Childhood chemo can damage for life

Childhood chemo can damage for life

Twenty percent of children treated with drugs called anthracyclines suffer heart failure later in life seemingly because the chemotherapy changes the function of cells that normally repair heart injury.

It is a truth that clinical trials on chemotherapy drugs are never conducted with the under 12s. Doctors and oncologists routinely claim that they know best, with their experience. Their job is to save the child from cancer.

Although pediatric oncologists give lower doses of anthracycline chemotherapy than when the drugs were introduced more than 40 years ago to reduce the immediate risk of death, little is understood about complications later in life.

It would now seem that cardiac fibroblasts which act as a sort of caretaker cell in the heart and other tissues of the body are damaged by chemotherapy agents. Dr. Aune, a pediatric oncologist in the Joe R. and Teresa Lozano Long School of Medicine, who led the study, believes these effects could be long-term.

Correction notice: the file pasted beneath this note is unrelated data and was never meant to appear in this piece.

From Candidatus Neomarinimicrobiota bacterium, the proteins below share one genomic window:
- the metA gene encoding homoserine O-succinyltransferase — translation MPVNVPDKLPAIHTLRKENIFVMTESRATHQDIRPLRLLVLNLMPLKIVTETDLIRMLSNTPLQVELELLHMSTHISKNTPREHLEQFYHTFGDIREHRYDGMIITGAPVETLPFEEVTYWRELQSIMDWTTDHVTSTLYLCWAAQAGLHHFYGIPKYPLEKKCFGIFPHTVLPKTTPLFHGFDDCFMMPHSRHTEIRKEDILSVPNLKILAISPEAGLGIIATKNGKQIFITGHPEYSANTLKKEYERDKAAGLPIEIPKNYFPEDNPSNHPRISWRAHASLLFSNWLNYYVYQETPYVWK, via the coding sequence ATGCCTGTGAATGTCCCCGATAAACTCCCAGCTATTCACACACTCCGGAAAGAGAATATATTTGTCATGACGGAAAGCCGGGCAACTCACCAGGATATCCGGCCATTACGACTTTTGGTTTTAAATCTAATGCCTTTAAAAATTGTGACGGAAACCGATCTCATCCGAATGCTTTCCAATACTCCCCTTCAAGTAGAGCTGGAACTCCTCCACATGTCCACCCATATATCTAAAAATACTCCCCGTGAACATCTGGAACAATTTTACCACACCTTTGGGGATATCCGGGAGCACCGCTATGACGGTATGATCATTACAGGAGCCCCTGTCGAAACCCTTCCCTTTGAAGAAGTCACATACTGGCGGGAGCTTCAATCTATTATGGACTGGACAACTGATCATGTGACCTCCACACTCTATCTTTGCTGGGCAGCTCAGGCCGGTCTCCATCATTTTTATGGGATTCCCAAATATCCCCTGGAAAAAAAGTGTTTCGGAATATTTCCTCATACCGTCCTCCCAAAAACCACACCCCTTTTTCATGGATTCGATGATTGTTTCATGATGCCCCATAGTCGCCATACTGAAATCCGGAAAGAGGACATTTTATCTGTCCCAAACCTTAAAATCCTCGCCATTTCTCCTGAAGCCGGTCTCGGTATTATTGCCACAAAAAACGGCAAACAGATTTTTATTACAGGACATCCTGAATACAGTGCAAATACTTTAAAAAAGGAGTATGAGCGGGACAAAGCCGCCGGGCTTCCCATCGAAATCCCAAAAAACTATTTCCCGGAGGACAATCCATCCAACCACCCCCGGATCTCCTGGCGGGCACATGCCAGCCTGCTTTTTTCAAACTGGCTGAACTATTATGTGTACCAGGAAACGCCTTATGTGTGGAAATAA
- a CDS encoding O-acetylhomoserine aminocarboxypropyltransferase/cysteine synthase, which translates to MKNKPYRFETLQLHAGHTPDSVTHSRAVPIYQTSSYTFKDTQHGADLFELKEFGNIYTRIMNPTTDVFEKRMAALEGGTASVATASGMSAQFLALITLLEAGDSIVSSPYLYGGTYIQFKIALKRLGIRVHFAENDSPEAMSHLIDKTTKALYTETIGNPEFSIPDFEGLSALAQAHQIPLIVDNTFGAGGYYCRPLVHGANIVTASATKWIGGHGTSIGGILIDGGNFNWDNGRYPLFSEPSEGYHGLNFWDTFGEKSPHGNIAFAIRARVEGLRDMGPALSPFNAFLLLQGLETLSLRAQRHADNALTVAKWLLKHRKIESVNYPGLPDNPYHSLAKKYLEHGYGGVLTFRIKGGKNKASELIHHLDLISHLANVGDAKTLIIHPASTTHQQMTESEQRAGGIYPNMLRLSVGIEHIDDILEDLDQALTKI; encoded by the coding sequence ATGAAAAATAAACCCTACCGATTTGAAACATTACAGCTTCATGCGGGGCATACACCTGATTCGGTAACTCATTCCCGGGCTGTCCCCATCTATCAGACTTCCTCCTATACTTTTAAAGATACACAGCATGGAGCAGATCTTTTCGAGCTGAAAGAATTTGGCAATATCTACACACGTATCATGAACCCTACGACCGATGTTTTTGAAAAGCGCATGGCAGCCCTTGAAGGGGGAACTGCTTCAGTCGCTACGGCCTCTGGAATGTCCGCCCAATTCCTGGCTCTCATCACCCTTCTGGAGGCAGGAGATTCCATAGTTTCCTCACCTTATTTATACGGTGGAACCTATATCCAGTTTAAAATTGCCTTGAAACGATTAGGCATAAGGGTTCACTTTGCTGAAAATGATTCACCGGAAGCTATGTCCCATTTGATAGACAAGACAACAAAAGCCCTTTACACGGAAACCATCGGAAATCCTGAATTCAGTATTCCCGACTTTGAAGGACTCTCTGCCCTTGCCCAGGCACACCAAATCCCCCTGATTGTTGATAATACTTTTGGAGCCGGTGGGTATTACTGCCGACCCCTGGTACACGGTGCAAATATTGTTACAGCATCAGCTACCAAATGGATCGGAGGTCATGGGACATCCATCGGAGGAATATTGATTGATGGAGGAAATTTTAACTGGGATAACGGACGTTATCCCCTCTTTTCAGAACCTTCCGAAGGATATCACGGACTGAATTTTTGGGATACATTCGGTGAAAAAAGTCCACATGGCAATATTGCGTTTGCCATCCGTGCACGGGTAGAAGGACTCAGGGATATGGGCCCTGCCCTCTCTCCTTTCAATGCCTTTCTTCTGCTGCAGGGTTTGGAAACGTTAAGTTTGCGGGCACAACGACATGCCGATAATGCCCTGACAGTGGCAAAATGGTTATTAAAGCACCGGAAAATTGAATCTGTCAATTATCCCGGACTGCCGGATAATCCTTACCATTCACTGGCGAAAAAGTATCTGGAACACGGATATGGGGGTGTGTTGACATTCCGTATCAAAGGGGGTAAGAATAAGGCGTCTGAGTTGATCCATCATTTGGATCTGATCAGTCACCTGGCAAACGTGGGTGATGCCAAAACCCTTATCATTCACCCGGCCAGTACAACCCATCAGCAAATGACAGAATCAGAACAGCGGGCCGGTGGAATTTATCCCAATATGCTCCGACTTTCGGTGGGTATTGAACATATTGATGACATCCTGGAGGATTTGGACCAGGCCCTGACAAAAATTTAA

In many cases of cancer the p53 gene is damaged. This normally controls regular cell division and acts as a tumour-suppressor gene. It also seems to protect healthy cells like the cardiac fibroblasts from damage. When it, itself, is damaged it seems to expose the cardiac fibroblasts to the chemo drugs.

In experiments on mice lacking a p53 gene, exposure to chemo causes altered fibroblast function. This stops their ability to migrate to repair tissues in heart injury. Indeed, cardiac fibroblasts treated with anthracycline show less migration.

"The overarching hypothesis we have in the lab is that damage to this cell population, the cardiac fibroblast, isn't innocuous" Dr. Aune said. "These cells can have their properties changed by exposure to gene-damaging agents. And then theoretically over time, that may be one contributor to the late effects that we see."

Researchers believe that poor fibroblast function might then produce an inability to respond to other conditions such as high blood pressure or heart attacks.

Chris Woollams, former Oxford University Biochemist added, “At CANCERactive we have covered child chemo and not just increased heart attack risks but suicide risk several times before”.

Go to: Child chemo and heart attack and suicide risk


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Reference

  1. T. R. Mancilla, L. R. Davis, G. J. Aune. Doxorubicin-induced p53 interferes with mitophagy in cardiac fibroblasts. PLOS ONE, 2020; 15 (9): e0238856 DOI: 10.1371/journal.pone.0238856

 


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